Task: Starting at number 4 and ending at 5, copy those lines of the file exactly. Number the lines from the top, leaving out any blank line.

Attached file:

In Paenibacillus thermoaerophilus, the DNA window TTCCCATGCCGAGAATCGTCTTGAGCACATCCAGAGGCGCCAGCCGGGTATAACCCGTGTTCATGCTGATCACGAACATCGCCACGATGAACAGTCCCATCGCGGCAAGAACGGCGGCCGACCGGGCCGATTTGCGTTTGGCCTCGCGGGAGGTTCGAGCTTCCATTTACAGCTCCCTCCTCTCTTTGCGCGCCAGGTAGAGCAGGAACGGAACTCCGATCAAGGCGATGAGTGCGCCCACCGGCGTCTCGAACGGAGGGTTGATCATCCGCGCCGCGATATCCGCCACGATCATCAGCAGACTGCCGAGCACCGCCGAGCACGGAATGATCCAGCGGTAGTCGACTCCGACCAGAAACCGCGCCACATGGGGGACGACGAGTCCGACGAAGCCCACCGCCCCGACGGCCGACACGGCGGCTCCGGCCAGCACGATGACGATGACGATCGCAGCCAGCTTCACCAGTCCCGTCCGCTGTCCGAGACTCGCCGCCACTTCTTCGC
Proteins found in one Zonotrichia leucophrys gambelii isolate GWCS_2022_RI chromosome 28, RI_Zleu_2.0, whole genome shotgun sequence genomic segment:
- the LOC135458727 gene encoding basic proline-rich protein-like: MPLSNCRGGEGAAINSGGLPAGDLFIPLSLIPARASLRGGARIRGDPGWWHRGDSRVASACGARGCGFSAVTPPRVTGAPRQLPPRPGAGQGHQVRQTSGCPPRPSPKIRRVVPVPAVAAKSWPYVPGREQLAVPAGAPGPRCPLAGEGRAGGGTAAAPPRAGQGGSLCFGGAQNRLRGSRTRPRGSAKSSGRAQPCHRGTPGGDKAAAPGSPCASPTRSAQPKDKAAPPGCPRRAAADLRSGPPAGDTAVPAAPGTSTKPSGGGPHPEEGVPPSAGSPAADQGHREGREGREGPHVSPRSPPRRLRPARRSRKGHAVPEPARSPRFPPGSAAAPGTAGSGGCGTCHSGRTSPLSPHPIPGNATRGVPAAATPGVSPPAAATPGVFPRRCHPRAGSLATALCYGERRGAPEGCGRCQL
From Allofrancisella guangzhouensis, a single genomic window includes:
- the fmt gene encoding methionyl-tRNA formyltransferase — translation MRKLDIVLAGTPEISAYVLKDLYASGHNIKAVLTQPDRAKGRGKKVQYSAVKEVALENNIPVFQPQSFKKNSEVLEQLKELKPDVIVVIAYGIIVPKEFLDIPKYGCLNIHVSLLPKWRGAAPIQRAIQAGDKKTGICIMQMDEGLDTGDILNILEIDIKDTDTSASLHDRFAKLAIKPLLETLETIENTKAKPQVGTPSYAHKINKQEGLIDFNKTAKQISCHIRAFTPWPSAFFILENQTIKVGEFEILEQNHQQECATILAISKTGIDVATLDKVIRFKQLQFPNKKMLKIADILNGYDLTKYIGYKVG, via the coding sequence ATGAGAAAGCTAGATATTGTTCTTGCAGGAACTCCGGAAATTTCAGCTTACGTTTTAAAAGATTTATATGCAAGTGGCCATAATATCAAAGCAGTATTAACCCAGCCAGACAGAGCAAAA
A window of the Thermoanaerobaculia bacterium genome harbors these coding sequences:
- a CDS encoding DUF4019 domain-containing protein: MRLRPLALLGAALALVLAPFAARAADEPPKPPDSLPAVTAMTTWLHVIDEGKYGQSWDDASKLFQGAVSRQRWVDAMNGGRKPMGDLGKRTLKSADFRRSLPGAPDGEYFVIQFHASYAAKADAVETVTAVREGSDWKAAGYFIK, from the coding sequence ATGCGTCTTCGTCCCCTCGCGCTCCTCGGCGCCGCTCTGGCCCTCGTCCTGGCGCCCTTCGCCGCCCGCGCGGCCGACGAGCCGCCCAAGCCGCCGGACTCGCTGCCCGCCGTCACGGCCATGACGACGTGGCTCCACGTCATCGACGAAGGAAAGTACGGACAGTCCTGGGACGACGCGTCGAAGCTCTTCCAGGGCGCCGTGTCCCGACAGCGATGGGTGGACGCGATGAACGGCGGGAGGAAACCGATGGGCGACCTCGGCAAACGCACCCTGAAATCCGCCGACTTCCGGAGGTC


From Allofrancisella guangzhouensis, a single genomic window includes:
- the fmt gene encoding methionyl-tRNA formyltransferase — translation MRKLDIVLAGTPEISAYVLKDLYASGHNIKAVLTQPDRAKGRGKKVQYSAVKEVALENNIPVFQPQSFKKNSEVLEQLKELKPDVIVVIAYGIIVPKEFLDIPKYGCLNIHVSLLPKWRGAAPIQRAIQAGDKKTGICIMQMDEGLDTGDILNILEIDIKDTDTSASLHDRFAKLAIKPLLETLETIENTKAKPQVGTPSYAHKINKQEGLIDFNKTAKQISCHIRAFTPWPSAFFILENQTIKVGEFEILEQNHQQECATILAISKTGIDVATLDKVIRFKQLQFPNKKMLKIADILNGYDLTKYIGYKVG, via the coding sequence ATGAGAAAGCTAGATATTGTTCTTGCAGGAACTCCGGAAATTTCAGCTTACGTTTTAAAAGATTTATATGCAAGTGGCCATAATATCAAAGCAGTATTAACCCAGCCAGACAGAGCAAAA